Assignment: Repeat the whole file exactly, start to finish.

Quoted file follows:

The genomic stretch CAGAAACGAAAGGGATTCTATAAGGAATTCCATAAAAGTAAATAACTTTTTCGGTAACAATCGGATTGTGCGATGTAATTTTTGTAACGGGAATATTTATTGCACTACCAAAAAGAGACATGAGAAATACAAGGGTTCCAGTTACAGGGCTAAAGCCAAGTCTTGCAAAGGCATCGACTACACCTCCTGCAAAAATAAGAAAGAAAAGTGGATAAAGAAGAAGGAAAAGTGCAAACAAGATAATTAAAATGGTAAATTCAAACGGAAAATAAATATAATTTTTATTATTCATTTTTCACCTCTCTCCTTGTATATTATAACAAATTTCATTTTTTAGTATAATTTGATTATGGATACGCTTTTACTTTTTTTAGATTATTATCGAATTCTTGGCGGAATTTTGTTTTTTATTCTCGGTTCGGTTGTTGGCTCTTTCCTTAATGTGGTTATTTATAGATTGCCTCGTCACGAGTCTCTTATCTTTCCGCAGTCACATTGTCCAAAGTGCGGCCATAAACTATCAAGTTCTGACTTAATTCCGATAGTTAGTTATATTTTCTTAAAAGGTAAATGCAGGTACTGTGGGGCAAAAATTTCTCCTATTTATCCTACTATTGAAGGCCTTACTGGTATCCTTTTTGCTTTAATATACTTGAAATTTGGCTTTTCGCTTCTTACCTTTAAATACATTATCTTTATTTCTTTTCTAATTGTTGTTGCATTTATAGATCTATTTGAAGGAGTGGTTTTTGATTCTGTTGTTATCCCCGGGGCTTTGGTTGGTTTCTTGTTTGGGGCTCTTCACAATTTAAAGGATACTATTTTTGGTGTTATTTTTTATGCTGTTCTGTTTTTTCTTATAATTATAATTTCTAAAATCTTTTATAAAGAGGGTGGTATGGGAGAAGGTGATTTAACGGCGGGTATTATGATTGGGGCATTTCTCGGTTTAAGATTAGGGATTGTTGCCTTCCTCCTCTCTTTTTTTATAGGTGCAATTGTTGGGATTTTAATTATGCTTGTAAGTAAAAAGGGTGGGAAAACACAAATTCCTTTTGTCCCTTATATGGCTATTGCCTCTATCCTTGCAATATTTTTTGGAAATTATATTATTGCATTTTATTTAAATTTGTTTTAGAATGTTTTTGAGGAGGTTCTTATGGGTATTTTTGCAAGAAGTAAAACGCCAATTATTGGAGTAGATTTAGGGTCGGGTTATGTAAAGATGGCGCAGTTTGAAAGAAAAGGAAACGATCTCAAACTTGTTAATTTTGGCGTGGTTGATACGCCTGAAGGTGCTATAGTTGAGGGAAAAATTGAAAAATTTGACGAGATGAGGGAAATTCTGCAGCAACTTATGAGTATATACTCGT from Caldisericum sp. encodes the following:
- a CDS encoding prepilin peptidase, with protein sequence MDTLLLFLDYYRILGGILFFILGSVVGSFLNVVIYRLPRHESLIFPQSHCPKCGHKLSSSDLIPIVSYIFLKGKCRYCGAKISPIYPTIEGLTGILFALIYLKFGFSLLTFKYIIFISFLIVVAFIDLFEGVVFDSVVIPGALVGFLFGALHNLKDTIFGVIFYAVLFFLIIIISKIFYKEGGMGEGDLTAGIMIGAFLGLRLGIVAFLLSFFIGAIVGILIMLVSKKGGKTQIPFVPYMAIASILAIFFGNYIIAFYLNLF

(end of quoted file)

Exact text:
The genomic stretch CAGAAACGAAAGGGATTCTATAAGGAATTCCATAAAAGTAAATAACTTTTTCGGTAACAATCGGATTGTGCGATGTAATTTTTGTAACGGGAATATTTATTGCACTACCAAAAAGAGACATGAGAAATACAAGGGTTCCAGTTACAGGGCTAAAGCCAAGTCTTGCAAAGGCATCGACTACACCTCCTGCAAAAATAAGAAAGAAAAGTGGATAAAGAAGAAGGAAAAGTGCAAACAAGATAATTAAAATGGTAAATTCAAACGGAAAATAAATATAATTTTTATTATTCATTTTTCACCTCTCTCCTTGTATATTATAACAAATTTCATTTTTTAGTATAATTTGATTATGGATACGCTTTTACTTTTTTTAGATTATTATCGAATTCTTGGCGGAATTTTGTTTTTTATTCTCGGTTCGGTTGTTGGCTCTTTCCTTAATGTGGTTATTTATAGATTGCCTCGTCACGAGTCTCTTATCTTTCCGCAGTCACATTGTCCAAAGTGCGGCCATAAACTATCAAGTTCTGACTTAATTCCGATAGTTAGTTATATTTTCTTAAAAGGTAAATGCAGGTACTGTGGGGCAAAAATTTCTCCTATTTATCCTACTATTGAAGGCCTTACTGGTATCCTTTTTGCTTTAATATACTTGAAATTTGGCTTTTCGCTTCTTACCTTTAAATACATTATCTTTATTTCTTTTCTAATTGTTGTTGCATTTATAGATCTATTTGAAGGAGTGGTTTTTGATTCTGTTGTTATCCCCGGGGCTTTGGTTGGTTTCTTGTTTGGGGCTCTTCACAATTTAAAGGATACTATTTTTGGTGTTATTTTTTATGCTGTTCTGTTTTTTCTTATAATTATAATTTCTAAAATCTTTTATAAAGAGGGTGGTATGGGAGAAGGTGATTTAACGGCGGGTATTATGATTGGGGCATTTCTCGGTTTAAGATTAGGGATTGTTGCCTTCCTCCTCTCTTTTTTTATAGGTGCAATTGTTGGGATTTTAATTATGCTTGTAAGTAAAAAGGGTGGGAAAACACAAATTCCTTTTGTCCCTTATATGGCTATTGCCTCTATCCTTGCAATATTTTTTGGAAATTATATTATTGCATTTTATTTAAATTTGTTTTAGAATGTTTTTGAGGAGGTTCTTATGGGTATTTTTGCAAGAAGTAAAACGCCAATTATTGGAGTAGATTTAGGGTCGGGTTATGTAAAGATGGCGCAGTTTGAAAGAAAAGGAAACGATCTCAAACTTGTTAATTTTGGCGTGGTTGATACGCCTGAAGGTGCTATAGTTGAGGGAAAAATTGAAAAATTTGACGAGATGAGGGAAATTCTGCAGCAACTTATGAGTATATACTCGT from Caldisericum sp. encodes the following:
- a CDS encoding prepilin peptidase, with protein sequence MDTLLLFLDYYRILGGILFFILGSVVGSFLNVVIYRLPRHESLIFPQSHCPKCGHKLSSSDLIPIVSYIFLKGKCRYCGAKISPIYPTIEGLTGILFALIYLKFGFSLLTFKYIIFISFLIVVAFIDLFEGVVFDSVVIPGALVGFLFGALHNLKDTIFGVIFYAVLFFLIIIISKIFYKEGGMGEGDLTAGIMIGAFLGLRLGIVAFLLSFFIGAIVGILIMLVSKKGGKTQIPFVPYMAIASILAIFFGNYIIAFYLNLF